A Death Certificate can be ordered – only if precise and full information of the event is known - from the Department of Home Affairs or from the appropriate embassy/consulate, should you live outside South Africa.

The original civil register may be held in the Archives Repository in the relevant South African province. Only selected registers are available. The 20 year closed period applies to civil registers of Deaths.

Check the Family History Library Catalogue at for filmed registers. If the Library Catalogue is a new frontier for you, read Ellen Stanton’s article at

You can see an example of a South African Death Certificate at

Hamilton family MI, Stellawood Cemetery, Durban.

Wednesday, August 8, 2012

Deceased Estates: more than just the Death Notice

The Death Notice is not the only significant document among South African estate papers. There would also be a Will (if one was made), Final Liquidation and Distribution Accounts, correspondence generated either before or after the death occurred, invoices etc.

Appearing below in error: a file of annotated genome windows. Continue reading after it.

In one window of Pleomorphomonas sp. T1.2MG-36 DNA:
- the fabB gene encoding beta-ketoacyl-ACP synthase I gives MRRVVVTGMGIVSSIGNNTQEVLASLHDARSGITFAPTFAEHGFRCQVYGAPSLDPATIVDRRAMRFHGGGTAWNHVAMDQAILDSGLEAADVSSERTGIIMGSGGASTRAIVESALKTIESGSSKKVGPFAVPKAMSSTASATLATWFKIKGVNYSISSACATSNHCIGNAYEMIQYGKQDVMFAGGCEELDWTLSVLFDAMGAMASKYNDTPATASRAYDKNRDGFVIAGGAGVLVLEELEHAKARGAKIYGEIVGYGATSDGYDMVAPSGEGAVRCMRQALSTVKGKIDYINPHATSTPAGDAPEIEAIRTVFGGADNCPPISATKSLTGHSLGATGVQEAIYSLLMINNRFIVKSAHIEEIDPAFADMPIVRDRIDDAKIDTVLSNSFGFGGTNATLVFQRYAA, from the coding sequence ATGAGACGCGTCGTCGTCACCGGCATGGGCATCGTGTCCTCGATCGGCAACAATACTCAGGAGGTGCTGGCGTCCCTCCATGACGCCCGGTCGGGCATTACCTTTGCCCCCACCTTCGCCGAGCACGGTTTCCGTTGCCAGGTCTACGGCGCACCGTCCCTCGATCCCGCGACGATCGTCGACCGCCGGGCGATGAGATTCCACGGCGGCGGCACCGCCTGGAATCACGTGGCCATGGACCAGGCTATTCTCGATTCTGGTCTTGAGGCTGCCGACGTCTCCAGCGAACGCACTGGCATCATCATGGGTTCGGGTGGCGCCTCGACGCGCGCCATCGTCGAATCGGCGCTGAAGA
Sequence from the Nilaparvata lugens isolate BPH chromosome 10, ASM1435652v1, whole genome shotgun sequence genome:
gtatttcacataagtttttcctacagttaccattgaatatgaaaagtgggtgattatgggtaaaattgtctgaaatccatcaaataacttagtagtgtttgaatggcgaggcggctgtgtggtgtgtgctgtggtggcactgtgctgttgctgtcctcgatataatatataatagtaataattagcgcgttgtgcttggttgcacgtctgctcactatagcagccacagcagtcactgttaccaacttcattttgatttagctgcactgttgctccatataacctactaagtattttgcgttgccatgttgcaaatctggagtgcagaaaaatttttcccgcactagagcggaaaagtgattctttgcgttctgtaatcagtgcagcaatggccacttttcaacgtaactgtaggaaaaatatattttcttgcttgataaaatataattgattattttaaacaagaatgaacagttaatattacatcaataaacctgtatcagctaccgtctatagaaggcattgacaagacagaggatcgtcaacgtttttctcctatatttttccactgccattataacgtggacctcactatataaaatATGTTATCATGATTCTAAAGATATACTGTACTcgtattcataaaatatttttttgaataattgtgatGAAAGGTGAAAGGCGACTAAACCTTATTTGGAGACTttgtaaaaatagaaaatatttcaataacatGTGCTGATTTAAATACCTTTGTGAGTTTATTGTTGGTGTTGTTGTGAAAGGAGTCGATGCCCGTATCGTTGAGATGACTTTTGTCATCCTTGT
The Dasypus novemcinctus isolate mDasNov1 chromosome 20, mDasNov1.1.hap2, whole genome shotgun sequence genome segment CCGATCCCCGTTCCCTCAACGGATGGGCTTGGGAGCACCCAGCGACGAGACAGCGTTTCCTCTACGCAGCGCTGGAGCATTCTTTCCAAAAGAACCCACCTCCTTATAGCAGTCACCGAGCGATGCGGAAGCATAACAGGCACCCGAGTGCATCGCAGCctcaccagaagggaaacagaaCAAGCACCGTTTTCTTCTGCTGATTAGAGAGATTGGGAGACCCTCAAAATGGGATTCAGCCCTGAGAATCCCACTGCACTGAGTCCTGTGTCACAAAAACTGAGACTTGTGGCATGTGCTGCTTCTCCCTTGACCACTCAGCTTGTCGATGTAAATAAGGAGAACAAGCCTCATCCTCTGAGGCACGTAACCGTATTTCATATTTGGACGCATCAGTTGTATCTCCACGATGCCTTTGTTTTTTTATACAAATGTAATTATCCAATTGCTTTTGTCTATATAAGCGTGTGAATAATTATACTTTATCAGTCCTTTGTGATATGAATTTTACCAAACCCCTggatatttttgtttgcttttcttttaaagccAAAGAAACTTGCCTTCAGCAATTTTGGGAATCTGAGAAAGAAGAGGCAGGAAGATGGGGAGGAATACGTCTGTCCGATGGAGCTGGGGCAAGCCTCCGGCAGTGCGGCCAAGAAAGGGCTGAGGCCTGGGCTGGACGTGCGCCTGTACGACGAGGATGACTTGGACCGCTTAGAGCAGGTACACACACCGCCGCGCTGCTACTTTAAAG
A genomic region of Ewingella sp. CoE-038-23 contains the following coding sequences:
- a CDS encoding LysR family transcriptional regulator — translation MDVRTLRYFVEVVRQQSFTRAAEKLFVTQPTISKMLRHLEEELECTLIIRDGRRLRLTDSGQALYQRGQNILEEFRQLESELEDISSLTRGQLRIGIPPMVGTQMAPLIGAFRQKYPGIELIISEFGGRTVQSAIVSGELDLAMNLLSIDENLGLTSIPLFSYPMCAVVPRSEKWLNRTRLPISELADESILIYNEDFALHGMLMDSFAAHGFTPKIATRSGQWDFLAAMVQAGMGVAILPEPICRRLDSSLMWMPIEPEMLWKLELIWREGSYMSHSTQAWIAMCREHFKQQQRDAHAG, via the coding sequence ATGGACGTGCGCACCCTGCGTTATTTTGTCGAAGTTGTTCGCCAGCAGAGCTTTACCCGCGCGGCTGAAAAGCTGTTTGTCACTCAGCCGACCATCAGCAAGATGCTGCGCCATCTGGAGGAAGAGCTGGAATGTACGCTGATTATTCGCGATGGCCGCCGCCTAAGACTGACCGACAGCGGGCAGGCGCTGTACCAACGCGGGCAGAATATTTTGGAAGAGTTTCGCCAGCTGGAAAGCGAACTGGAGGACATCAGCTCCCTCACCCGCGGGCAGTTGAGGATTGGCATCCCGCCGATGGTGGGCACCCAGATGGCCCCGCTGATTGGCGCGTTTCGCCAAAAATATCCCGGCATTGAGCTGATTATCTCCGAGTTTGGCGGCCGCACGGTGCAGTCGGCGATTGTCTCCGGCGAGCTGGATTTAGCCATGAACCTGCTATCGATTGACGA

All these are potential sources of information. To stop at the Death Notice – or to allow your local researcher to do so – is a grave mistake. Surprising facts emerge in apparently unlikely pieces of paper.

Undertaker's Invoice 1911 mentions 2 carriages &
a special tram car for mourners
Although many wills aren’t particularly informative, they generally name beneficiaries and sometimes give instructions as to burial or cremation which can be helpful when trying to find the ancestor’s last resting-place. Specific bequests – sometimes of unexpected items to unlikely people - can be intriguing. Inventories give us an intimate glimpse into the ancestor’s daily life. Invoices from tradesmen claiming settlement from an estate are worth a look, especially one from the undertaker which may offer the name of the cemetery where burial took place as well as the style and cost of the obsequies considered appropriate for the deceased.

Milliner's Invoice 1869